Do you find yourself endlessly scrolling through your social media 24/7? If so, you’re one of many!
New job? Tweeted about it. New house? Took a picture on Facebook. Lost weight? Posted your pictures on Instagram for #TransformationTuesday.
As we launch our own Reclaim your Day Off campaign for 2018, it’s interesting how more and more influential figures are raising awareness about the double-edged sword that is social media.
Spiritual teacher and best-selling author Gabby Berstein argues that all the sharing is making our lives available for everyone to see and therefore judge.
Social media is just one way that makes judging so common in society, and this is where Gabby’s new book Judgement Detox, comes so timely into our lives.
In the book, Gabby explores how, judgment – both being judged and judging others – is the core of much of our discomfort and many of our life blocks.
Judgement is a reliable crutch when we feel hurt, insecure, or vulnerable, but when we judge, our energy weakens and our thoughts darken:
“Judgment has become a pervasive issue. We always judged but today it’s amplified due to social media and our daily newsfeed. Every moment we spend online reinforces judgmental thoughts and patterns. It’s an epidemic.”
In her new book, Gabby offers an interactive six-step process for dealing with and removing judgment from our lives.
Calling on spiritual principles from the text A Course in Miracles, Kundalini yoga, meditation, EFT and metaphysical teachings, including the concept of “clearing the wound”. Among her six-step process, the first real action to be taken is very simple: only follow people who make you feel good:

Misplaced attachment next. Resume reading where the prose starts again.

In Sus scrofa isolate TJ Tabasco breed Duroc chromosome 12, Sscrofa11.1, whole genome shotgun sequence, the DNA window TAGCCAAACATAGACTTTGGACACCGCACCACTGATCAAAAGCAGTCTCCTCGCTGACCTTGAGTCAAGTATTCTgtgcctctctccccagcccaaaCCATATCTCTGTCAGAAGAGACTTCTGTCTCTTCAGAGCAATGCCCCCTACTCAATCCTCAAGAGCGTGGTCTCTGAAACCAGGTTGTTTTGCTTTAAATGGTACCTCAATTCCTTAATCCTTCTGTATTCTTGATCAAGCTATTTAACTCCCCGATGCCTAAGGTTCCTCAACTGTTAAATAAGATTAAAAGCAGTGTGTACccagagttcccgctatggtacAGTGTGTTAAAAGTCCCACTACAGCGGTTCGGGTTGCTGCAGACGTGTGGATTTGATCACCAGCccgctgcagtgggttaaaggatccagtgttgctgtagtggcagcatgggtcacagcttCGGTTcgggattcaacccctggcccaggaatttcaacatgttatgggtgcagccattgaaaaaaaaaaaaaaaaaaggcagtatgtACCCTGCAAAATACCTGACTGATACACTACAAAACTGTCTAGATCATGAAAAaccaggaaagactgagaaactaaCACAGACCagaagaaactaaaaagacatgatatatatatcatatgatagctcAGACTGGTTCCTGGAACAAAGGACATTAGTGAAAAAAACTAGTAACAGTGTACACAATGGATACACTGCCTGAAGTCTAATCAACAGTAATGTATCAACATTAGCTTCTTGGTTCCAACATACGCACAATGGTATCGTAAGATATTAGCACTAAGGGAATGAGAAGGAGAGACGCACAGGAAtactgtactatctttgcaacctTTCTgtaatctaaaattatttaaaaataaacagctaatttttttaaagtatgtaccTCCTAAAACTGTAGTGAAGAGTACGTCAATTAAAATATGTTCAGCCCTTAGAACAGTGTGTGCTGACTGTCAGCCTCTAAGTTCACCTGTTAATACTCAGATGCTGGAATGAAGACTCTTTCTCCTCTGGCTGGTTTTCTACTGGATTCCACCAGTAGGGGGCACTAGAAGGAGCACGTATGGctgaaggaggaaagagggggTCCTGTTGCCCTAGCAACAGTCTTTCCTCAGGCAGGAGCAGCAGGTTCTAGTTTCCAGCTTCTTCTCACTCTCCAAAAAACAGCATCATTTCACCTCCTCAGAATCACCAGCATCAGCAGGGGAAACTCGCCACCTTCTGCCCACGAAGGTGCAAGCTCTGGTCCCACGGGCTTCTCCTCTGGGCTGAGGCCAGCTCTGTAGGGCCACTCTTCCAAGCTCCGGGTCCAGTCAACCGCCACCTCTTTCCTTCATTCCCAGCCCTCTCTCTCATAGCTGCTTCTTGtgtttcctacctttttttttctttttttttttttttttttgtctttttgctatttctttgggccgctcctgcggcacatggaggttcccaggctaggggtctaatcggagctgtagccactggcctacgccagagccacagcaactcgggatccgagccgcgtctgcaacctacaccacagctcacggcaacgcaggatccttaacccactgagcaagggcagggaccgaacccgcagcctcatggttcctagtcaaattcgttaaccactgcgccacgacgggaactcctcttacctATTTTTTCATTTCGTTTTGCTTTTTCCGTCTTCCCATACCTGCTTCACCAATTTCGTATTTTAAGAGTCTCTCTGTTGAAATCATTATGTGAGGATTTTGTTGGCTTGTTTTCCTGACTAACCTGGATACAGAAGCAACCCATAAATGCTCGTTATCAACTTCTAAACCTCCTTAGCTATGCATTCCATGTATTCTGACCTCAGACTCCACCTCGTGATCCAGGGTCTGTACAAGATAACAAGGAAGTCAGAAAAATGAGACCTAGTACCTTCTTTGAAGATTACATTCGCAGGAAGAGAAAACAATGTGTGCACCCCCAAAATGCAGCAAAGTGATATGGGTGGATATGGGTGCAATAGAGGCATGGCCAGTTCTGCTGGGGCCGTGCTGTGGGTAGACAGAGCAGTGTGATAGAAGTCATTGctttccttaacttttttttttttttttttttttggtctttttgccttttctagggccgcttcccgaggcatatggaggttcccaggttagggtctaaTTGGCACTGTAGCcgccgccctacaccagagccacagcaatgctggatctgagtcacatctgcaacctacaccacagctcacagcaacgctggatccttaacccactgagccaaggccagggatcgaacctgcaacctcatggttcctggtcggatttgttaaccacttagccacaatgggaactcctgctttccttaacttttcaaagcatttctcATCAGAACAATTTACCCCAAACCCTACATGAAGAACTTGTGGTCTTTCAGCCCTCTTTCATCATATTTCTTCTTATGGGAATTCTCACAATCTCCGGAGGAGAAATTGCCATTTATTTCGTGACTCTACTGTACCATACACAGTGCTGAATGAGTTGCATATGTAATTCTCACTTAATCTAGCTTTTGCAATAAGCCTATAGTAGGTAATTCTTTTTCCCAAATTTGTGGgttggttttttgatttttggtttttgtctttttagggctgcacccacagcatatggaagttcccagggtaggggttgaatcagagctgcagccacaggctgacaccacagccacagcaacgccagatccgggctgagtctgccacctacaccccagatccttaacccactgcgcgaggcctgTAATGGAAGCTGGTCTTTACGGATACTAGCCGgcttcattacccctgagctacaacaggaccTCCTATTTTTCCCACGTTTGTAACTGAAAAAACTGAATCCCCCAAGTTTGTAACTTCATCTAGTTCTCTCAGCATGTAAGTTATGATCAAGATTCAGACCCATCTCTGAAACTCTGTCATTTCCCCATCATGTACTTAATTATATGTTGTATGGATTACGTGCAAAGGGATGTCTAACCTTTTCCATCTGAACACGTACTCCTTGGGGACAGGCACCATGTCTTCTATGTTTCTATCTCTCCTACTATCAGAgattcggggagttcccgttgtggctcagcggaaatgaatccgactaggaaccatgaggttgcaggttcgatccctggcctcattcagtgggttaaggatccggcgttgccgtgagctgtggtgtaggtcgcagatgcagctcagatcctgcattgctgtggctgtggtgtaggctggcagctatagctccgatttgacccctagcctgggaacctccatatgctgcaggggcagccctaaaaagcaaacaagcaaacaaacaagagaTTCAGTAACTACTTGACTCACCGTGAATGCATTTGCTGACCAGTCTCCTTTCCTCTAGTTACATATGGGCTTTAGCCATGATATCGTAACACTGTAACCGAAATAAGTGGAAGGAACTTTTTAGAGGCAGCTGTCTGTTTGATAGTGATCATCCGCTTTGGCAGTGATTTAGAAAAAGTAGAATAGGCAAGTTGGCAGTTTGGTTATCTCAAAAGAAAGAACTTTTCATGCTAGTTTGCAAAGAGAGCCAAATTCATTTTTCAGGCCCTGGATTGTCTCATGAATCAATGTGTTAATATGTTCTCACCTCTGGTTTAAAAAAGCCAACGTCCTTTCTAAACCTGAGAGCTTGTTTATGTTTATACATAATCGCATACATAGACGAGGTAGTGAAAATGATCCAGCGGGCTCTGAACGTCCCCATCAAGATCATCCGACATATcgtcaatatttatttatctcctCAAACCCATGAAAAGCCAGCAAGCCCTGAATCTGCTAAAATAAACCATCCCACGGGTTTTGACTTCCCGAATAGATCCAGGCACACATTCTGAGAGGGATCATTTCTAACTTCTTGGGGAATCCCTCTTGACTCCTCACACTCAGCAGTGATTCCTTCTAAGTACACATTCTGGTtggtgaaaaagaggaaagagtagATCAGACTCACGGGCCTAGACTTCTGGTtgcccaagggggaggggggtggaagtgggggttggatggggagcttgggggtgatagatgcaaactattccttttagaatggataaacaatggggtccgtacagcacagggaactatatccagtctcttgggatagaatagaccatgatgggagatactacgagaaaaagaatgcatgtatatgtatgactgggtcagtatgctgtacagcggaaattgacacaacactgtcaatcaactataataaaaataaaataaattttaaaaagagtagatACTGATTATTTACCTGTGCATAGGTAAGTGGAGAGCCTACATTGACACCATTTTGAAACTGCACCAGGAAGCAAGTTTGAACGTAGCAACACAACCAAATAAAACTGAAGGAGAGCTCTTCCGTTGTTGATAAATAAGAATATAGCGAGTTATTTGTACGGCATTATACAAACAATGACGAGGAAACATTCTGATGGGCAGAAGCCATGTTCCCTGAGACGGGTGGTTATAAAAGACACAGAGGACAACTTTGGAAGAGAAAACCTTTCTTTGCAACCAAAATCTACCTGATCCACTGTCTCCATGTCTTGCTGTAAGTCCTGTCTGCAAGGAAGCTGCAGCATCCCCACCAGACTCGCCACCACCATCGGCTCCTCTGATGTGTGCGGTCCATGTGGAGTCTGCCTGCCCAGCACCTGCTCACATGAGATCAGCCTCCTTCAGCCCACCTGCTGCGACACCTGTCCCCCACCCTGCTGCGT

“This is the most important thing we can do. Go through the list of people you follow and ask yourself, “how do they make me feel?”
If there’s any tinge of resentment, comparison or judgment, unfollow the person. Keep your feed filled with positive uplifting content that makes you feel good. Feeling good must be your priority.”
Gabby is not exempt from these feelings: in one of her videos, she shares how she faced negative comments on her social media feed.
“While my immediate response was to forgive and delete, in time my ego got the best of me. I found myself stuck in the discomfort of negativity and personal attacks from people I’d never met. I felt sad, hurt, and worst of all, defensive. But rather than lace up my boxing gloves, I chose to find the lesson from the Internet backlash.”
We posed three quick questions to Gabby to help you wijudgmentent:
A lot of judgement comes in the form of online trolling or hurtful comments: what is the first step to take when experiencing this kind of harsh judgement?
My practice is to forgive and delete. I forgive because I can easily accept that only an unhappy person would treat someone unkindly online. When I come from this place of compassion it’s easy to release someone for their negativity.
Then I delete! As quickly as possible I remove the negativity from my feed. I don’t have time for it and I won’t hold space for it. I want to create a positive community online and there’s no room for negativity.
Would you say judgement and validation are linked? If so, how?
At times we may use judgment to feel validated in our beliefs or actions. This is a sign that you’re trying to justify something. Judgment keeps us stuck in defensive patterns and can make us validate our own negativity.
Finally, what do you think judging others really say about ourselves?
Whenever we are judging others we are projecting out a disowned part of our own shadow. We judge to avoid feeling our own inadequacy and inner wounds.